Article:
One of the mysteries of the English language finally explained.
Hold a rifle at the slope.
- ‘As a Rifle Regiment does not slope arms there was no need to pin the brim of the hat up.’
- ‘I can tell you that the few occasions that I have been involved with armed gaurds at catafalque parties that Navy Cadets have never sloped arms with .303 rifles.’
- ‘The sentry is in full Battle Order and carries a rifle with bayonet fixed; he first comes to attention, slopes arms, and assuming he is standing at the left-hand end of his beat, will execute a right turn and march the required distance and then do a left about turn and proceed back to where he started.’
- ‘For a marching colour party, use the slope arms in kit 800 for the escort, and the officers arm with the sword raised.’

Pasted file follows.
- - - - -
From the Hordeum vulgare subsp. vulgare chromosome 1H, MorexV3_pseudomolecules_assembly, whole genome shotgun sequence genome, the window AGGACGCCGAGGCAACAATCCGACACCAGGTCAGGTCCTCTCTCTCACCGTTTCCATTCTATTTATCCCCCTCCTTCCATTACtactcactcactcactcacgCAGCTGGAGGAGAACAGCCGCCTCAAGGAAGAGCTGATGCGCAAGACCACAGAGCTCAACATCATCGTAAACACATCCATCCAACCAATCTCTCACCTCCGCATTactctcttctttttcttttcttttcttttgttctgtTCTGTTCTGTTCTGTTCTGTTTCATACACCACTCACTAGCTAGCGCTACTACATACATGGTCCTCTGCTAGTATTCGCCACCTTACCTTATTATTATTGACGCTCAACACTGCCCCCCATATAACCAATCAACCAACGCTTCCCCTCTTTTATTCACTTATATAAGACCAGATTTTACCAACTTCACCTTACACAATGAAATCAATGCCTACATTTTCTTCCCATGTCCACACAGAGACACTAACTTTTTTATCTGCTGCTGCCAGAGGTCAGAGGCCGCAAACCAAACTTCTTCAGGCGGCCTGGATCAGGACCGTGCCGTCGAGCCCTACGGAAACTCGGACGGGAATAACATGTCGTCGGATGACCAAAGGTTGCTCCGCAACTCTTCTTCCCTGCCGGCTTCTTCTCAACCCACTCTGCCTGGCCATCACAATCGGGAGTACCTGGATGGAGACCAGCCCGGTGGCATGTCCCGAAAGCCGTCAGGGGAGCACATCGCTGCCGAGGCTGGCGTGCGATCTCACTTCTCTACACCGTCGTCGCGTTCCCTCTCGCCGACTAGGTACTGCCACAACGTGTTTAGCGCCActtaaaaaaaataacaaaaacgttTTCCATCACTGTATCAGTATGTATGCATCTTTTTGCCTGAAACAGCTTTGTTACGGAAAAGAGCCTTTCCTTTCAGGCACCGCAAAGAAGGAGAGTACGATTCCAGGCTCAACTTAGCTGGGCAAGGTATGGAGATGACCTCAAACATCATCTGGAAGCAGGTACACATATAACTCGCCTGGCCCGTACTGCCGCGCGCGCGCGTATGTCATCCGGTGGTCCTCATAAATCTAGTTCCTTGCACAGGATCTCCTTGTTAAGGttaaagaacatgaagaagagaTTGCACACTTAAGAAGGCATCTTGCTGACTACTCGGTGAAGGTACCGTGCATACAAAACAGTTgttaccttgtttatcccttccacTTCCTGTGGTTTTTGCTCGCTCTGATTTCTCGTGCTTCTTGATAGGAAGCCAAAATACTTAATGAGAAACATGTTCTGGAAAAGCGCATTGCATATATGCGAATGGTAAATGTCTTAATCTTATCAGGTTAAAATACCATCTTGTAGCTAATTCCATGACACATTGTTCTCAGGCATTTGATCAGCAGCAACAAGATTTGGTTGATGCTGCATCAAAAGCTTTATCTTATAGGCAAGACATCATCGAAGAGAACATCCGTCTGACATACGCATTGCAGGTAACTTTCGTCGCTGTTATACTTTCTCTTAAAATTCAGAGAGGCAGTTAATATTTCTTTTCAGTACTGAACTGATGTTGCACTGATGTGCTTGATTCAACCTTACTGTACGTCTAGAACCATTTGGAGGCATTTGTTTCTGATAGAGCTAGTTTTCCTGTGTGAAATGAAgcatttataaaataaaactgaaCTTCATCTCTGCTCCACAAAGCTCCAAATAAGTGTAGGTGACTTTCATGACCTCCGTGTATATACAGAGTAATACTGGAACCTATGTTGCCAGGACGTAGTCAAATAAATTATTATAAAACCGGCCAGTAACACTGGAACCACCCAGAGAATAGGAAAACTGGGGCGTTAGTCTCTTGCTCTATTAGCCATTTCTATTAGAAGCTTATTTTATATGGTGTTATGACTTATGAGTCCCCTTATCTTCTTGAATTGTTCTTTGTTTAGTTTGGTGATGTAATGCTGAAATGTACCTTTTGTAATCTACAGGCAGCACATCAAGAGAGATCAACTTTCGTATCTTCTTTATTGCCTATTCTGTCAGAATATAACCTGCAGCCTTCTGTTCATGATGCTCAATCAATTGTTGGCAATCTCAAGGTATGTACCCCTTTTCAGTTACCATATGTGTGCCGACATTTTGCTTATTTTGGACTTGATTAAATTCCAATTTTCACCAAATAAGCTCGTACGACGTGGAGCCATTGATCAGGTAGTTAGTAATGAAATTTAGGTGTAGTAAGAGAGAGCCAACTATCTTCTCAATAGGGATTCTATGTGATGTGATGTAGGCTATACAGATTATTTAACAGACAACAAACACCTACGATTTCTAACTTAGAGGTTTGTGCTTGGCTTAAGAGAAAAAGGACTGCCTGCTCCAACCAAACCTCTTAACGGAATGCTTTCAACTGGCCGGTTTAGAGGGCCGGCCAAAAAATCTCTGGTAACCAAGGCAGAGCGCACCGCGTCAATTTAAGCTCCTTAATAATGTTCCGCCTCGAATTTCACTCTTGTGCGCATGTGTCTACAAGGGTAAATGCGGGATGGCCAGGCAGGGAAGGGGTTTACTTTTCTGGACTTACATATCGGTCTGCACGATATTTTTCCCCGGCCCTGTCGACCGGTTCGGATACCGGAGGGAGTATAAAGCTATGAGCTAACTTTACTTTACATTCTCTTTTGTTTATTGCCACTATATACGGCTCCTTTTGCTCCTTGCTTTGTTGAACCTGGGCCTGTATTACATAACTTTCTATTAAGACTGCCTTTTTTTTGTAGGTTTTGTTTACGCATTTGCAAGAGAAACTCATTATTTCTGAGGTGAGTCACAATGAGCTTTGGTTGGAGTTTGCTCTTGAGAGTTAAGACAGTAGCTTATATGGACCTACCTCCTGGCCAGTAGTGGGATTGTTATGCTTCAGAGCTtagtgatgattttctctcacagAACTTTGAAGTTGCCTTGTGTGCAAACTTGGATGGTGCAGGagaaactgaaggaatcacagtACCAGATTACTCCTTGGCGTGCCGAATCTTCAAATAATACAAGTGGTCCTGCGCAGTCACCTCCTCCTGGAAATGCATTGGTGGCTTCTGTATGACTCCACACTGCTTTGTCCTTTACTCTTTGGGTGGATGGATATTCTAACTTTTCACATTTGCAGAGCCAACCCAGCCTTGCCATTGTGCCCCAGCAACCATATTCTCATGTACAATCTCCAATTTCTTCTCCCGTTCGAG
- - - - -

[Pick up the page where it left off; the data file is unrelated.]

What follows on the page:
- ‘The 3rd York and Lancaster Regiment on parade on the same day was addressed by the colonel, and those who would volunteer ordered to slope arms, whereupon every man responded.’
- ‘They would not slope arms, instead they carried their rifles at the trail, so they were more quickly accessible.’
- ‘As the cortège, pictured here, appeared, slowly progressing towards the church escorted by two police motorcycle outriders, the Marines sloped arms.’
- ‘The Escort now presents arms and the parade is then ordered to slope arms and the officers ordered to take posts.’
- ‘I learned to slope arms and present arms, which you can't do in a muddy trench.’
- ‘The Band will then play ‘Point of War’, after which the Commanding Officer will order ‘Queen's Lancashires, slope arms.’’
Top tips for CV writingRead more
In this article we explore how to impress employers with a spot-on CV.